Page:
- Museum number
Helmet of porcupine fish skin, coconut fibre, vegetable fibre and human hair. The body of a porcupine fish has been expanded and made into a helmet. Ear guards are cut from the fish's body and a two-ply twisted coconut fibre tie is used for fastening. Pieces of vegetable fibre and human hair line the front of the helmet.
- Production date
- 19thC (before 1887)
Height: 37.50 centimetres
Width: 31 centimetres
Depth: 23 centimetres
- Curator's comments
Information from Pacific Art in Detail: Kiribati warriors were known for their ferocity. They also had the most fully developed armour in the Pacific. In Kiribati, wars were often fought over an insult, or over territory.
This helmet was most likely collected by Harry's brother John Gould Veitch who made a collection of artefacts as botanist on HMS Curacoa in 1865 (on the same voyage as Julius Brenchley), which Harry gave to the Museum in 1887. The HMS Curacoa did not travel to the Gilbert Islands but it did travel to Fiji and Samoa, where some Kiribati armour has been collected.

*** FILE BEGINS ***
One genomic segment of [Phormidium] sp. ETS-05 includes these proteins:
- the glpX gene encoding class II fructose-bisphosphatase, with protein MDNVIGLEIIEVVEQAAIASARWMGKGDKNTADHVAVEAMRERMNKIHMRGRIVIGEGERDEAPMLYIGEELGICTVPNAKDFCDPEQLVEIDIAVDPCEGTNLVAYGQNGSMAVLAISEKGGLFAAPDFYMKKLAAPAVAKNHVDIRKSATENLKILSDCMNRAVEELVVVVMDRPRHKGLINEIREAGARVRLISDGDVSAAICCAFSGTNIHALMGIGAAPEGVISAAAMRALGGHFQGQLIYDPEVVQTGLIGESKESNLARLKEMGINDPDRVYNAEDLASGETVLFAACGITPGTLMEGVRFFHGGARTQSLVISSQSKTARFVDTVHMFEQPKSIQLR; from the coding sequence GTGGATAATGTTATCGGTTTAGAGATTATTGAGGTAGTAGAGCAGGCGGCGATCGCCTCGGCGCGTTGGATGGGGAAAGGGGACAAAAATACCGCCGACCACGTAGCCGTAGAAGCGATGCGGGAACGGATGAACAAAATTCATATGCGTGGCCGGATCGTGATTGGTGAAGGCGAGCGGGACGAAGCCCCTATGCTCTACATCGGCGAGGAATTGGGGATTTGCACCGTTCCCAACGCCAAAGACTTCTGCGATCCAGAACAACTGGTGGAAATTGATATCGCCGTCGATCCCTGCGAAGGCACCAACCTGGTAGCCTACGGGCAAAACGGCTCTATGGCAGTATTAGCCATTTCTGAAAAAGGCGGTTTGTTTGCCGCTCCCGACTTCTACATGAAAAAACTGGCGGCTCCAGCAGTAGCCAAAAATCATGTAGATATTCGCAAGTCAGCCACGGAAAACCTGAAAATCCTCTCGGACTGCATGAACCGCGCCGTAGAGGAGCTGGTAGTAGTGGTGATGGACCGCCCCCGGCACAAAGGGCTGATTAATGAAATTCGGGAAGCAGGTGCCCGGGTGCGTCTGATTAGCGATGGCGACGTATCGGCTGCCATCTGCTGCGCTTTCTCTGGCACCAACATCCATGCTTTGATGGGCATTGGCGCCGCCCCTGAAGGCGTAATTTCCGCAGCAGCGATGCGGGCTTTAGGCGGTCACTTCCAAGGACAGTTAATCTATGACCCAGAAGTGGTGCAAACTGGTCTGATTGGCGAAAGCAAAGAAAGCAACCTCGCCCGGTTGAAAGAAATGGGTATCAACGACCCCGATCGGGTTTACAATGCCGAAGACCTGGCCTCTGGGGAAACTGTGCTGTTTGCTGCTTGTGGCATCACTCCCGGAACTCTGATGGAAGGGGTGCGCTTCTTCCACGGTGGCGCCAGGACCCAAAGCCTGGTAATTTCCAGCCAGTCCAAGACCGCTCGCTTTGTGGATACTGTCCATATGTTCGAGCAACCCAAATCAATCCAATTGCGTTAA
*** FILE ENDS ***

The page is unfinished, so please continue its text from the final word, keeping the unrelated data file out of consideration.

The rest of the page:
It is also possible that it was collected by Harry and John's cousin Peter Veitch who was sent on behalf of the family business to Australia and New Zealand via Fiji 1875-1877. In particular he visited the South Sea Islands between February and September 1876, however, his collection was largely lost off the north coast of Australia while voyaging to New Guinea.
- Not on display
- Exhibition history
1983–1986 16 Dec-29 Jun, London, BM, Museum of Mankind, Pattern of islands: Micronesia yesterday and today
- Acquisition date
- Acquisition notes
- Registration slip reads:
Presented by Harry J. Veitch Esq. 1887
Harry Veitch, head of the horticultural business James Veitch & Sons of Chelsea, gave artefacts to the British Museum deriving from the company's plant collectors in various parts of the world.
- Africa, Oceania and the Americas
- Registration number